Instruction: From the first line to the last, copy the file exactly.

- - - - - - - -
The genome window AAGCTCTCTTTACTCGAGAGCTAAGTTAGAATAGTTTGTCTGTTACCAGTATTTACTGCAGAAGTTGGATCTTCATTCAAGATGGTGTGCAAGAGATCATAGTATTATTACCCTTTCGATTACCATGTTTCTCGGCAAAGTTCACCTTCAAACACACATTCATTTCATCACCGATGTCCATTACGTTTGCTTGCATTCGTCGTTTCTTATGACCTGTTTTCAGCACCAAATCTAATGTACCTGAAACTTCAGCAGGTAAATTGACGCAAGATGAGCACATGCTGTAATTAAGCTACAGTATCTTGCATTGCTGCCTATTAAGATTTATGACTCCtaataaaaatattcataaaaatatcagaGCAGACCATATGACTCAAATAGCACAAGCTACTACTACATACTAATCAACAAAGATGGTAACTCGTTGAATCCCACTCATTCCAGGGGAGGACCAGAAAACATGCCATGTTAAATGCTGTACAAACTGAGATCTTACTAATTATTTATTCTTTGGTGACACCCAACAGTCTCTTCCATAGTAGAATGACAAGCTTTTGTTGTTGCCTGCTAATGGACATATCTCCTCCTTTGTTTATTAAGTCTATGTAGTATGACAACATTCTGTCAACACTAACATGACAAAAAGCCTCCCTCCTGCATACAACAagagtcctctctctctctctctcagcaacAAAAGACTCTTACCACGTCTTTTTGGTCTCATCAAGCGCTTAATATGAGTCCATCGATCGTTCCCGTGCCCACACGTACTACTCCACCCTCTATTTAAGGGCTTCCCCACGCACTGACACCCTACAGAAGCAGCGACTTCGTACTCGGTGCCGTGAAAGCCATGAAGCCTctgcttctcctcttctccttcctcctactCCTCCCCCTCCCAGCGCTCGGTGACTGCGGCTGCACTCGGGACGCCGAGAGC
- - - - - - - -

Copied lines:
The genome window AAGCTCTCTTTACTCGAGAGCTAAGTTAGAATAGTTTGTCTGTTACCAGTATTTACTGCAGAAGTTGGATCTTCATTCAAGATGGTGTGCAAGAGATCATAGTATTATTACCCTTTCGATTACCATGTTTCTCGGCAAAGTTCACCTTCAAACACACATTCATTTCATCACCGATGTCCATTACGTTTGCTTGCATTCGTCGTTTCTTATGACCTGTTTTCAGCACCAAATCTAATGTACCTGAAACTTCAGCAGGTAAATTGACGCAAGATGAGCACATGCTGTAATTAAGCTACAGTATCTTGCATTGCTGCCTATTAAGATTTATGACTCCtaataaaaatattcataaaaatatcagaGCAGACCATATGACTCAAATAGCACAAGCTACTACTACATACTAATCAACAAAGATGGTAACTCGTTGAATCCCACTCATTCCAGGGGAGGACCAGAAAACATGCCATGTTAAATGCTGTACAAACTGAGATCTTACTAATTATTTATTCTTTGGTGACACCCAACAGTCTCTTCCATAGTAGAATGACAAGCTTTTGTTGTTGCCTGCTAATGGACATATCTCCTCCTTTGTTTATTAAGTCTATGTAGTATGACAACATTCTGTCAACACTAACATGACAAAAAGCCTCCCTCCTGCATACAACAagagtcctctctctctctctctcagcaacAAAAGACTCTTACCACGTCTTTTTGGTCTCATCAAGCGCTTAATATGAGTCCATCGATCGTTCCCGTGCCCACACGTACTACTCCACCCTCTATTTAAGGGCTTCCCCACGCACTGACACCCTACAGAAGCAGCGACTTCGTACTCGGTGCCGTGAAAGCCATGAAGCCTctgcttctcctcttctccttcctcctactCCTCCCCCTCCCAGCGCTCGGTGACTGCGGCTGCACTCGGGACGCCGAGAGC